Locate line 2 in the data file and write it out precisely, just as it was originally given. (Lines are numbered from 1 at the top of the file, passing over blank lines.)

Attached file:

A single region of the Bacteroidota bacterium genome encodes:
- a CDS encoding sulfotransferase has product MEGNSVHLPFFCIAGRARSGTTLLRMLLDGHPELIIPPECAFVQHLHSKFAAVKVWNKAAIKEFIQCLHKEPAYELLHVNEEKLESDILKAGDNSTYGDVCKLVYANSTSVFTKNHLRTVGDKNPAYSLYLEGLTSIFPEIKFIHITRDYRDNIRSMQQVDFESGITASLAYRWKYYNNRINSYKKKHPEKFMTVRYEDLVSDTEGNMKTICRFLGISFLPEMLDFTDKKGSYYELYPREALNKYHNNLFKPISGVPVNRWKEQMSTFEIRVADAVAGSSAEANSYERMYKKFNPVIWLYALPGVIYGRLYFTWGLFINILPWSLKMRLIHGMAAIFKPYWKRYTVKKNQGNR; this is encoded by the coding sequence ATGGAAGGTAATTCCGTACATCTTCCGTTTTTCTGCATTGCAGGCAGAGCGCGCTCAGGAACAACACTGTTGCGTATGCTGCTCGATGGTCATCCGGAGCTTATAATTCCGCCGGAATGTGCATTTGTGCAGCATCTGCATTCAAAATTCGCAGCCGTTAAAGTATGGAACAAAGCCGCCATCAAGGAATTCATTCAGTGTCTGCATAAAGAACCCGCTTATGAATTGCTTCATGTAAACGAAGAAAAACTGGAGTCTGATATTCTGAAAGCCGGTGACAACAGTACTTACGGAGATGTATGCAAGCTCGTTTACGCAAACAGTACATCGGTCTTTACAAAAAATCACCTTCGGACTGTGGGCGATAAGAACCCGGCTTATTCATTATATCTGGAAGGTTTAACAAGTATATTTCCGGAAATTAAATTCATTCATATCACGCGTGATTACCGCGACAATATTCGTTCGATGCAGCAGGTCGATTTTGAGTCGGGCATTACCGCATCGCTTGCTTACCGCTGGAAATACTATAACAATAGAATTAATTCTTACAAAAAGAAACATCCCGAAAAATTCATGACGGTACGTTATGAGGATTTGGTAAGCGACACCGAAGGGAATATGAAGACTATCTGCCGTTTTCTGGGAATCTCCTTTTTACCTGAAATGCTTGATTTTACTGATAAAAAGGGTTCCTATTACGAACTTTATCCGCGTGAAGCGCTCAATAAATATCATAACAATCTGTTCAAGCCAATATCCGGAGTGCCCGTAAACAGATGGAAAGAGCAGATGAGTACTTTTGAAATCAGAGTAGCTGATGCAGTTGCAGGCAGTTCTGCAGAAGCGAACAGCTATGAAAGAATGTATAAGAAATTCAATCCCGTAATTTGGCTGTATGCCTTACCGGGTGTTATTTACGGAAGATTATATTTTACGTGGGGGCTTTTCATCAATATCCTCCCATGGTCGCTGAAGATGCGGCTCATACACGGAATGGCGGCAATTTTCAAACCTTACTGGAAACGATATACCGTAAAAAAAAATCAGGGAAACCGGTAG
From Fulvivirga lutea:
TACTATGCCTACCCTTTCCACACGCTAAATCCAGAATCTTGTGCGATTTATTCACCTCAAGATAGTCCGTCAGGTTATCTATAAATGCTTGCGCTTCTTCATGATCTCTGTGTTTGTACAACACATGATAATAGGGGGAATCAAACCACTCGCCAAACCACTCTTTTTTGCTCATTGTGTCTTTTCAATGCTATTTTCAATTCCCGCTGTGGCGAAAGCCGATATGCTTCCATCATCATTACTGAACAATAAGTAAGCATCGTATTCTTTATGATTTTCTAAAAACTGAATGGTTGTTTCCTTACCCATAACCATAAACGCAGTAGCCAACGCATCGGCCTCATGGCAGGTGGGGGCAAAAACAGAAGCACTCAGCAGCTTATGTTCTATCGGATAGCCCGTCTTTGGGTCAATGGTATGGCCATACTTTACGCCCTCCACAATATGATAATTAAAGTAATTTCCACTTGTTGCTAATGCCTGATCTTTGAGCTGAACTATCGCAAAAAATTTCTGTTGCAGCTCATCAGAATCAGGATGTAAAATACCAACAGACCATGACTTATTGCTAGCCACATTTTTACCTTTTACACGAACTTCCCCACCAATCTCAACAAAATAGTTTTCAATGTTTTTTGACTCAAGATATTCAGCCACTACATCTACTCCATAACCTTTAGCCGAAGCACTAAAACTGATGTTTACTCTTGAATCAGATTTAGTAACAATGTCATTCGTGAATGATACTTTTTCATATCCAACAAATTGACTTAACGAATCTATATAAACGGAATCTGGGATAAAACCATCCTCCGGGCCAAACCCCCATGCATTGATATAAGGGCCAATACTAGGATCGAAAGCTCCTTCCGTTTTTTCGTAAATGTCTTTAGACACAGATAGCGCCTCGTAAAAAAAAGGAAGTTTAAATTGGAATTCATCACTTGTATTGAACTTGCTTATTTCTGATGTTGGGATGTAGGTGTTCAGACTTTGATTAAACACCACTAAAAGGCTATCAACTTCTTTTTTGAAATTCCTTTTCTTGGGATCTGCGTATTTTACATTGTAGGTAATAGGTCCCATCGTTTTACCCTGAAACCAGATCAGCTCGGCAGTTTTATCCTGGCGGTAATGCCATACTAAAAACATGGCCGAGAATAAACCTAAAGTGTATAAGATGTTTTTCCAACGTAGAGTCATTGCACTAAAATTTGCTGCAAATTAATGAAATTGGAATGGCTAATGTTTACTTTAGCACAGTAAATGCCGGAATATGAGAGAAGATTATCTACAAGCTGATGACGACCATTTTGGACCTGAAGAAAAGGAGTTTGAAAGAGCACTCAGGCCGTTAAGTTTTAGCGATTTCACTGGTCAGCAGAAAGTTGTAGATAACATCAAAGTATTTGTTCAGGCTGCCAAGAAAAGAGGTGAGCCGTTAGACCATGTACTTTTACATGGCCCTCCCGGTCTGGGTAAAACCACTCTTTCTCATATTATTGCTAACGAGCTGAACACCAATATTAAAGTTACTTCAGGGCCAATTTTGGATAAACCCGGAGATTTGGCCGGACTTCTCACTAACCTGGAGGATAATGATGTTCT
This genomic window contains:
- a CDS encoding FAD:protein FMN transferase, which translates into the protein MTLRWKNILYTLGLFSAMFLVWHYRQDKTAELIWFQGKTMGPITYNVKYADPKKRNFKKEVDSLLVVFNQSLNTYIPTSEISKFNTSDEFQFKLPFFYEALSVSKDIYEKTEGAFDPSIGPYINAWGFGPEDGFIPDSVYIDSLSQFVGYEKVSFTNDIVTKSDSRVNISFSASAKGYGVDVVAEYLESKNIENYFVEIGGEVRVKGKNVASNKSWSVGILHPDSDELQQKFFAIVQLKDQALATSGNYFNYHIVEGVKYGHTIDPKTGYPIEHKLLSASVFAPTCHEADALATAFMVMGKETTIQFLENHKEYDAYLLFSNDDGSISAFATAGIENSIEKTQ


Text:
- a CDS encoding sulfotransferase has product MEGNSVHLPFFCIAGRARSGTTLLRMLLDGHPELIIPPECAFVQHLHSKFAAVKVWNKAAIKEFIQCLHKEPAYELLHVNEEKLESDILKAGDNSTYGDVCKLVYANSTSVFTKNHLRTVGDKNPAYSLYLEGLTSIFPEIKFIHITRDYRDNIRSMQQVDFESGITASLAYRWKYYNNRINSYKKKHPEKFMTVRYEDLVSDTEGNMKTICRFLGISFLPEMLDFTDKKGSYYELYPREALNKYHNNLFKPISGVPVNRWKEQMSTFEIRVADAVAGSSAEANSYERMYKKFNPVIWLYALPGVIYGRLYFTWGLFINILPWSLKMRLIHGMAAIFKPYWKRYTVKKNQGNR; this is encoded by the coding sequence ATGGAAGGTAATTCCGTACATCTTCCGTTTTTCTGCATTGCAGGCAGAGCGCGCTCAGGAACAACACTGTTGCGTATGCTGCTCGATGGTCATCCGGAGCTTATAATTCCGCCGGAATGTGCATTTGTGCAGCATCTGCATTCAAAATTCGCAGCCGTTAAAGTATGGAACAAAGCCGCCATCAAGGAATTCATTCAGTGTCTGCATAAAGAACCCGCTTATGAATTGCTTCATGTAAACGAAGAAAAACTGGAGTCTGATATTCTGAAAGCCGGTGACAACAGTACTTACGGAGATGTATGCAAGCTCGTTTACGCAAACAGTACATCGGTCTTTACAAAAAATCACCTTCGGACTGTGGGCGATAAGAACCCGGCTTATTCATTATATCTGGAAGGTTTAACAAGTATATTTCCGGAAATTAAATTCATTCATATCACGCGTGATTACCGCGACAATATTCGTTCGATGCAGCAGGTCGATTTTGAGTCGGGCATTACCGCATCGCTTGCTTACCGCTGGAAATACTATAACAATAGAATTAATTCTTACAAAAAGAAACATCCCGAAAAATTCATGACGGTACGTTATGAGGATTTGGTAAGCGACACCGAAGGGAATATGAAGACTATCTGCCGTTTTCTGGGAATCTCCTTTTTACCTGAAATGCTTGATTTTACTGATAAAAAGGGTTCCTATTACGAACTTTATCCGCGTGAAGCGCTCAATAAATATCATAACAATCTGTTCAAGCCAATATCCGGAGTGCCCGTAAACAGATGGAAAGAGCAGATGAGTACTTTTGAAATCAGAGTAGCTGATGCAGTTGCAGGCAGTTCTGCAGAAGCGAACAGCTATGAAAGAATGTATAAGAAATTCAATCCCGTAATTTGGCTGTATGCCTTACCGGGTGTTATTTACGGAAGATTATATTTTACGTGGGGGCTTTTCATCAATATCCTCCCATGGTCGCTGAAGATGCGGCTCATACACGGAATGGCGGCAATTTTCAAACCTTACTGGAAACGATATACCGTAAAAAAAAATCAGGGAAACCGGTAG